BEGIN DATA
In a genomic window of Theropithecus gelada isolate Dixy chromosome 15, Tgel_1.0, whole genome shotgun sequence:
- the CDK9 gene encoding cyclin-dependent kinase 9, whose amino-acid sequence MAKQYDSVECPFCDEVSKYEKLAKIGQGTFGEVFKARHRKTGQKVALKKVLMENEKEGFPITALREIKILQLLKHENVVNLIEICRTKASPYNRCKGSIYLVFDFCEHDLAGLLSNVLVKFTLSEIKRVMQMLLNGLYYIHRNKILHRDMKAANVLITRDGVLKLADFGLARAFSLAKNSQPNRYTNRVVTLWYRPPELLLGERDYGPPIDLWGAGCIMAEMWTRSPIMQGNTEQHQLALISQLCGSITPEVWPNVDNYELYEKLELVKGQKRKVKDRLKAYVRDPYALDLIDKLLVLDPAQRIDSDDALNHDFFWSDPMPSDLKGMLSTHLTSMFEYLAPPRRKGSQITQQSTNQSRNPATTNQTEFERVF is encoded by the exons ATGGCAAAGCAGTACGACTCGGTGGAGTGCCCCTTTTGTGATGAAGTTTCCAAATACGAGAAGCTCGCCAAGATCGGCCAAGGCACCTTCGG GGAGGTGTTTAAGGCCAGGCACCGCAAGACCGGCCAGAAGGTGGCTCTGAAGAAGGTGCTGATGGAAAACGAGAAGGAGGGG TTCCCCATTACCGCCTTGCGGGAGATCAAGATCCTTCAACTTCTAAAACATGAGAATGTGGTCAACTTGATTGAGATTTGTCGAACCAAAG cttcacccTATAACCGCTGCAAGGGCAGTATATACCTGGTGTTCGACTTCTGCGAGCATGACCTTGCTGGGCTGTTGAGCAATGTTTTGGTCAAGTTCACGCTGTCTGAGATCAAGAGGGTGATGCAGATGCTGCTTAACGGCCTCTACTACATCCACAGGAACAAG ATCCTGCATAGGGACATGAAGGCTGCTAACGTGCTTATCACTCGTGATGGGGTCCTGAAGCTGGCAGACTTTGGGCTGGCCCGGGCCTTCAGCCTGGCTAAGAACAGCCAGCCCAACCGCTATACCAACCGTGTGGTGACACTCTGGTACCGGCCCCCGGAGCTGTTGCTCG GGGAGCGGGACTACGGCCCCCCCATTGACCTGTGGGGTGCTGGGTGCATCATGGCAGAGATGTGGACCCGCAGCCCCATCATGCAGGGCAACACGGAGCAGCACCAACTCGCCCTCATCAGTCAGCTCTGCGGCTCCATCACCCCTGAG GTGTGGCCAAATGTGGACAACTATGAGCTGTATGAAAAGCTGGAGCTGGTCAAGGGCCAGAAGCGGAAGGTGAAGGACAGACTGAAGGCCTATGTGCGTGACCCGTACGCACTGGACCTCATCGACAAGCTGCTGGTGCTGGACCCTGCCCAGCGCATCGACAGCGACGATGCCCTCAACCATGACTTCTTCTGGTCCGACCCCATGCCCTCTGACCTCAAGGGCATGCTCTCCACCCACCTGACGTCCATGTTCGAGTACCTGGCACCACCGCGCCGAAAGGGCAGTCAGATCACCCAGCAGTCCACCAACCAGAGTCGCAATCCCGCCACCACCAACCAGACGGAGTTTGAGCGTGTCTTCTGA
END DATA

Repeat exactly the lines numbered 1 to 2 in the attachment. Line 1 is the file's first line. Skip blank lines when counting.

In a genomic window of Theropithecus gelada isolate Dixy chromosome 15, Tgel_1.0, whole genome shotgun sequence:
- the CDK9 gene encoding cyclin-dependent kinase 9, whose amino-acid sequence MAKQYDSVECPFCDEVSKYEKLAKIGQGTFGEVFKARHRKTGQKVALKKVLMENEKEGFPITALREIKILQLLKHENVVNLIEICRTKASPYNRCKGSIYLVFDFCEHDLAGLLSNVLVKFTLSEIKRVMQMLLNGLYYIHRNKILHRDMKAANVLITRDGVLKLADFGLARAFSLAKNSQPNRYTNRVVTLWYRPPELLLGERDYGPPIDLWGAGCIMAEMWTRSPIMQGNTEQHQLALISQLCGSITPEVWPNVDNYELYEKLELVKGQKRKVKDRLKAYVRDPYALDLIDKLLVLDPAQRIDSDDALNHDFFWSDPMPSDLKGMLSTHLTSMFEYLAPPRRKGSQITQQSTNQSRNPATTNQTEFERVF is encoded by the exons ATGGCAAAGCAGTACGACTCGGTGGAGTGCCCCTTTTGTGATGAAGTTTCCAAATACGAGAAGCTCGCCAAGATCGGCCAAGGCACCTTCGG GGAGGTGTTTAAGGCCAGGCACCGCAAGACCGGCCAGAAGGTGGCTCTGAAGAAGGTGCTGATGGAAAACGAGAAGGAGGGG TTCCCCATTACCGCCTTGCGGGAGATCAAGATCCTTCAACTTCTAAAACATGAGAATGTGGTCAACTTGATTGAGATTTGTCGAACCAAAG cttcacccTATAACCGCTGCAAGGGCAGTATATACCTGGTGTTCGACTTCTGCGAGCATGACCTTGCTGGGCTGTTGAGCAATGTTTTGGTCAAGTTCACGCTGTCTGAGATCAAGAGGGTGATGCAGATGCTGCTTAACGGCCTCTACTACATCCACAGGAACAAG ATCCTGCATAGGGACATGAAGGCTGCTAACGTGCTTATCACTCGTGATGGGGTCCTGAAGCTGGCAGACTTTGGGCTGGCCCGGGCCTTCAGCCTGGCTAAGAACAGCCAGCCCAACCGCTATACCAACCGTGTGGTGACACTCTGGTACCGGCCCCCGGAGCTGTTGCTCG GGGAGCGGGACTACGGCCCCCCCATTGACCTGTGGGGTGCTGGGTGCATCATGGCAGAGATGTGGACCCGCAGCCCCATCATGCAGGGCAACACGGAGCAGCACCAACTCGCCCTCATCAGTCAGCTCTGCGGCTCCATCACCCCTGAG GTGTGGCCAAATGTGGACAACTATGAGCTGTATGAAAAGCTGGAGCTGGTCAAGGGCCAGAAGCGGAAGGTGAAGGACAGACTGAAGGCCTATGTGCGTGACCCGTACGCACTGGACCTCATCGACAAGCTGCTGGTGCTGGACCCTGCCCAGCGCATCGACAGCGACGATGCCCTCAACCATGACTTCTTCTGGTCCGACCCCATGCCCTCTGACCTCAAGGGCATGCTCTCCACCCACCTGACGTCCATGTTCGAGTACCTGGCACCACCGCGCCGAAAGGGCAGTCAGATCACCCAGCAGTCCACCAACCAGAGTCGCAATCCCGCCACCACCAACCAGACGGAGTTTGAGCGTGTCTTCTGA